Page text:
Mission to save nation's stray pets
Animal cruelty and abandonment is not only a national issue in China but a global problem. The difficulty of dealing with the situation was recently highlighted at the Pet Fair Asia 2017 event.
Several heartbreaking stories emerged from the meeting which only highlighted the need for action to be taken to reduce the numbers of stray pets on our streets.
One story came from Lu Lu, who rescued a 3-year-old cat, Er Duo, named because of his cute curly ears.
“He is a pedigree American Curl, rare among stray cats. These kind of cats are very tender in temperament and like to be in human company, so it’s hard to believe that he would have been abandoned by his ex-owner,” said Lu.
Lu followed Er Duo, who looked lame, to a nearby concrete-mixer truck, where the cat took shelter. She was originally rejected by him but Er Duo came around when Lu offered him some food. On further inspection it was discovered the cat had a broken leg.
“When we got home, he looked up at me with tears in his eyes. It seemed as if he knew he had been saved,” Lu said.
The veterinarian told Lu he was in good condition, despite the broken leg, a coccidia infection and suffering from some malnutrition. Remarkably, Er Duo had been sterilized by his former owner, which revealed there had been some care for the cat.
“Every time he took the medicine we praised him, which made him believe the pills were good for him,” said Lu, who also revealed a change in the cat’s temperament for the better. “When he saw me sit down, he jumped up on my knee, snuggled in and licked my face and hands to show he was happy.”
Lu admitted she couldn’t imagine what would have happened to Er Duo if she hadn’t chanced upon meeting him.
But Er Duo’s story is not an unusual one. There is a common theme on the streets of China with abandoned and badly-treated pets. Teddy and Belle were two stray dogs, and thanks to another chance meeting, they have been adopted by new owners with the help of Sasa, a volunteer in animal care.
“We found them on the riverside of Suzhou Creek and took them to a nearby friend’s house. But we weren’t sure whether they had owners so we sent them back to the spot where they were found, after feeding them, just in case their owners were looking for them,” Sasa said.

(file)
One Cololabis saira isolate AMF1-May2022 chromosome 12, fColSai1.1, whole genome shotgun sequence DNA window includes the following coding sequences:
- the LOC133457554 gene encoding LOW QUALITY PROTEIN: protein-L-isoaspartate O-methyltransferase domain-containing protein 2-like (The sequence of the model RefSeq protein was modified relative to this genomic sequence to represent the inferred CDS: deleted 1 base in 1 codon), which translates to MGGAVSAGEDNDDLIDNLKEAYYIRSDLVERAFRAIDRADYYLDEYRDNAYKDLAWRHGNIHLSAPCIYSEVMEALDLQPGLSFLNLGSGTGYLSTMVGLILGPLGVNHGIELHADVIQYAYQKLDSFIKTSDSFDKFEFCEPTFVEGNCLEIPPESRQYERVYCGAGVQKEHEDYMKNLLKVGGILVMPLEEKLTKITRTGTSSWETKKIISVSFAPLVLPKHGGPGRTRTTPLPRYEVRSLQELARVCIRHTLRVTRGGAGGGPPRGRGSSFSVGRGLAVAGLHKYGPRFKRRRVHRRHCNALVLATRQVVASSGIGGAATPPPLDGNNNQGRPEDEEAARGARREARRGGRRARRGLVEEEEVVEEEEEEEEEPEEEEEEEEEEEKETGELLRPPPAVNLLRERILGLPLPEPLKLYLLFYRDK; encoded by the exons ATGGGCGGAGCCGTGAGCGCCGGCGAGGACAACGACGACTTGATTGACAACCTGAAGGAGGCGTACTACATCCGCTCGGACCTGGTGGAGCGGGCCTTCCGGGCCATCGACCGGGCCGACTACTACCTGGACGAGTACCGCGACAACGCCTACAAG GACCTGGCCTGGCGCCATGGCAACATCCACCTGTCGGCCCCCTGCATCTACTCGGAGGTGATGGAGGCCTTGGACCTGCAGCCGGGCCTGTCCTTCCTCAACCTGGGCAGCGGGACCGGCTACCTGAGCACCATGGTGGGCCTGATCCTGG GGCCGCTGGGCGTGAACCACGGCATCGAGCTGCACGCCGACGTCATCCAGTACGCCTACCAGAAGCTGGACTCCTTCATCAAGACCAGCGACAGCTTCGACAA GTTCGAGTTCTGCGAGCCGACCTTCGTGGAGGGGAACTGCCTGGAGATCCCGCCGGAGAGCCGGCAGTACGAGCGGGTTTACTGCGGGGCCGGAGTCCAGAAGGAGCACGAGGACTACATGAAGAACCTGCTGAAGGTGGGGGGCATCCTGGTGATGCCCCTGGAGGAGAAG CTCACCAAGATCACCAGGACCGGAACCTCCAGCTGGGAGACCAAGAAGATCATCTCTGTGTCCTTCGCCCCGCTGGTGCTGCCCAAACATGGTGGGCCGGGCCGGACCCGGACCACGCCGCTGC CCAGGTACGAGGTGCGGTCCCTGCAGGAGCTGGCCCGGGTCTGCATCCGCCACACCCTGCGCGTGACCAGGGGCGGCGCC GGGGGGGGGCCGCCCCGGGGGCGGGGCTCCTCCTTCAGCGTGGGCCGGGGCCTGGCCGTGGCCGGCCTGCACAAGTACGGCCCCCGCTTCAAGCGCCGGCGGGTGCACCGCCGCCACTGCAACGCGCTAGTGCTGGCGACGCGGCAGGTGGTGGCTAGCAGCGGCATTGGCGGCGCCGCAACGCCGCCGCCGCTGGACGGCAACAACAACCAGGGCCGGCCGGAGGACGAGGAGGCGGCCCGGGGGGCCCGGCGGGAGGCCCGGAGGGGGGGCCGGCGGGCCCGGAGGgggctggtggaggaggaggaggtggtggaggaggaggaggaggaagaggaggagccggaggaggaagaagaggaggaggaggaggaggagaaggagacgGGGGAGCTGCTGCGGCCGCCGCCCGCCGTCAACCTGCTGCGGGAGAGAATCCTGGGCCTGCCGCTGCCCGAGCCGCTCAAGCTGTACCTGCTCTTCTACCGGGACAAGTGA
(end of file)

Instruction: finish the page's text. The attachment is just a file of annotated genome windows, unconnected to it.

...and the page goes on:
When no one appeared after a couple of days, Sasa and her companions took them home and began the process of finding new owners.
“At the beginning, there were many people offering to supply money and food but none of them would adopt,” Sasa said. “But finally, they both got a sweet home.”
Er Duo, Teddy and Belle are the lucky ones among their peers, most of whom cannot be rescued or find a home. But thankfully, with the idea of animal protection becoming more embraced in China, more and more people have started participating.
The campaign to save stray and abandoned pets is so much more than just feeding them. Sterilization and immunization are also two key points in animal rescue. It reduces mass fertility and cuts down animals infecting others.
The TNR method — which refers to a humane way of trapping, neutering and returning stray animals — does work on reducing the population and it is a better way of seeking an adoptive family for animals. But TNR still has some limitations.
“If being returned, stray dogs could still hurt people,” said Zhou Jing, vice president of Beijing-based Association of Small Animal Protection.
Zhou believes that the root of all stray animal problems are human.
“One of the major causes of stray animals is their owners’ abandonment,” Zhou said. “And the young generation accounts for a large majority of these owners. Some undergraduates buy pets for their girlfriends as gifts. But when these animals get ill, they often choose to abandon the pets because they could not afford the high cost on medical treatment.”
Zhou and his team are now transforming their mission from rescue to population control, management and education.
“We always prompt the concept of rationally purchasing, scientifically epidemic preventing and civilized adoption,” Zhou added.
His view is supported by Shen Ruihong, head of China Beijing Kennel Club, who mentioned that they annually organized 300 to 500 educational events in Beijing’s communities since 2006.
“In the past decade, Beijing has sterilized about 70,000 stray cats and dogs, but this number is still far smaller than the existing ones,” Shen said. “So I think the more important thing is the education on people’s view toward these animals.”
Cai Xiaodong, general manager of Royal Canin China, is also calling for attention to stray animals and the spreading of knowledge such as sterilization to avoid the vicious cycle on uncontrolled breeding.
“One difficulty on stray animal rescue is that too many rescuers want to help these animals but they don’t know what to do,” Lu told Shanghai Daily.
“Many of them cannot ensure they will not be hurt during the rescue or how to deal with the sick or injured animals, which may cause a secondary damage to these animals.
“If the adopters of stray animals abandon them again, the secondary abandonment will leave a huge psychological shadow over the animals and make further adoption much harder.”
Lu’s greatest wish is that the government issue a law on animal protection to reduce animal abuse. Also to offer more education and training on animal care, as well as setting up more official shelters.
Zhang Bi, an official from the state animal disease control and prevention center, said China does not have any law on stray animal management.
“There’s still a way to go on setting a national law on it due to the consideration of different regions’ condition,” said Zhang “But with the rising public voices, this hope is growing bigger.”